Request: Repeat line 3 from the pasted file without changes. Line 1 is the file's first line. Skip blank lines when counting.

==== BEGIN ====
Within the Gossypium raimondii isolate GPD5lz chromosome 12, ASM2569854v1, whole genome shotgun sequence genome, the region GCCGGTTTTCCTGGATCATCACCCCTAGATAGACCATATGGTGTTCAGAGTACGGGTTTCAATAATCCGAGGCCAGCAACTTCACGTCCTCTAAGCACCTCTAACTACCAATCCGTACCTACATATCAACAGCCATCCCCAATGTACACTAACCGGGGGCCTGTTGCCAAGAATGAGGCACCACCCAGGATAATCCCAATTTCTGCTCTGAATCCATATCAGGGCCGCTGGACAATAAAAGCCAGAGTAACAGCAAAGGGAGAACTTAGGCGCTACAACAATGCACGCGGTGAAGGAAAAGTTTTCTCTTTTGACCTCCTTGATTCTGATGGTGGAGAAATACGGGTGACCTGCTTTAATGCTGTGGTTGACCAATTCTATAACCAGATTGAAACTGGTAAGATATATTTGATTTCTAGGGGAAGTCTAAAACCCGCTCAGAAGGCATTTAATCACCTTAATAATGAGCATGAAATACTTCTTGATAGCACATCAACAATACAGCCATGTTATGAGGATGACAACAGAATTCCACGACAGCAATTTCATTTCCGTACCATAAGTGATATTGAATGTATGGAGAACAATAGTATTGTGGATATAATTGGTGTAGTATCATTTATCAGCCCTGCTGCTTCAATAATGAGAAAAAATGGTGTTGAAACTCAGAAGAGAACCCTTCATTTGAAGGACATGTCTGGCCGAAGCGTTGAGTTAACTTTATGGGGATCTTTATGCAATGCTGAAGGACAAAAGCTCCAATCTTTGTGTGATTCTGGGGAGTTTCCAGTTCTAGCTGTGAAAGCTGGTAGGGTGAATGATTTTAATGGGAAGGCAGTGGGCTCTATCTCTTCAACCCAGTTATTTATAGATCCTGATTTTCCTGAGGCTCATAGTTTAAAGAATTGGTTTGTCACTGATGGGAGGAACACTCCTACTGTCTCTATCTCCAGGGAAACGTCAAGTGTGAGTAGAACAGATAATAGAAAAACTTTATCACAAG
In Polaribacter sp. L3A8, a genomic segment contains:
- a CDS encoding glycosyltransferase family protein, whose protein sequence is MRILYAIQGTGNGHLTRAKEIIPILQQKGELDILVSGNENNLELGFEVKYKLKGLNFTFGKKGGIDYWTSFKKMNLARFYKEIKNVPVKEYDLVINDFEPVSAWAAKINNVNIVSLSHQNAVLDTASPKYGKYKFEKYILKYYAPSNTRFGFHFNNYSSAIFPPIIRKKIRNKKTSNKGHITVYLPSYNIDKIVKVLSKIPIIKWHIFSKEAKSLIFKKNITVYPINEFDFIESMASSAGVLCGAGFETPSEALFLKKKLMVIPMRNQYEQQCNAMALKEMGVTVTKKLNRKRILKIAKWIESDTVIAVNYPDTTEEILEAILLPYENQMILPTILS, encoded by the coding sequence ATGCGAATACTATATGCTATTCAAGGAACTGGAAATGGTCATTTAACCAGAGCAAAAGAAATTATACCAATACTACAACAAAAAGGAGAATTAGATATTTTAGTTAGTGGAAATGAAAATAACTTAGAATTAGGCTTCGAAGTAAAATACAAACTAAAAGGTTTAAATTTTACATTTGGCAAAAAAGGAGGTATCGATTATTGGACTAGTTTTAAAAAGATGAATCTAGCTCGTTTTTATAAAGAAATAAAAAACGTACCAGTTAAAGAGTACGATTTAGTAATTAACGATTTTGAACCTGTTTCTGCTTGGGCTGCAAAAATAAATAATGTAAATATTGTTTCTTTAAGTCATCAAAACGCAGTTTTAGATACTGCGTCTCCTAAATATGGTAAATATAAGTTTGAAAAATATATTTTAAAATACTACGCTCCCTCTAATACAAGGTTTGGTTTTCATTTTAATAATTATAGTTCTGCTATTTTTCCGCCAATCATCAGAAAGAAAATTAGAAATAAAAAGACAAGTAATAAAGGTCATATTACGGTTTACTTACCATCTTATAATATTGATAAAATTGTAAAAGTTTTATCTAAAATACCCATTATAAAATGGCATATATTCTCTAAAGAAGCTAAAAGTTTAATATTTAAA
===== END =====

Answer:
- a CDS encoding glycosyltransferase family protein, whose protein sequence is MRILYAIQGTGNGHLTRAKEIIPILQQKGELDILVSGNENNLELGFEVKYKLKGLNFTFGKKGGIDYWTSFKKMNLARFYKEIKNVPVKEYDLVINDFEPVSAWAAKINNVNIVSLSHQNAVLDTASPKYGKYKFEKYILKYYAPSNTRFGFHFNNYSSAIFPPIIRKKIRNKKTSNKGHITVYLPSYNIDKIVKVLSKIPIIKWHIFSKEAKSLIFKKNITVYPINEFDFIESMASSAGVLCGAGFETPSEALFLKKKLMVIPMRNQYEQQCNAMALKEMGVTVTKKLNRKRILKIAKWIESDTVIAVNYPDTTEEILEAILLPYENQMILPTILS, encoded by the coding sequence ATGCGAATACTATATGCTATTCAAGGAACTGGAAATGGTCATTTAACCAGAGCAAAAGAAATTATACCAATACTACAACAAAAAGGAGAATTAGATATTTTAGTTAGTGGAAATGAAAATAACTTAGAATTAGGCTTCGAAGTAAAATACAAACTAAAAGGTTTAAATTTTACATTTGGCAAAAAAGGAGGTATCGATTATTGGACTAGTTTTAAAAAGATGAATCTAGCTCGTTTTTATAAAGAAATAAAAAACGTACCAGTTAAAGAGTACGATTTAGTAATTAACGATTTTGAACCTGTTTCTGCTTGGGCTGCAAAAATAAATAATGTAAATATTGTTTCTTTAAGTCATCAAAACGCAGTTTTAGATACTGCGTCTCCTAAATATGGTAAATATAAGTTTGAAAAATATATTTTAAAATACTACGCTCCCTCTAATACAAGGTTTGGTTTTCATTTTAATAATTATAGTTCTGCTATTTTTCCGCCAATCATCAGAAAGAAAATTAGAAATAAAAAGACAAGTAATAAAGGTCATATTACGGTTTACTTACCATCTTATAATATTGATAAAATTGTAAAAGTTTTATCTAAAATACCCATTATAAAATGGCATATATTCTCTAAAGAAGCTAAAAGTTTAATATTTAAA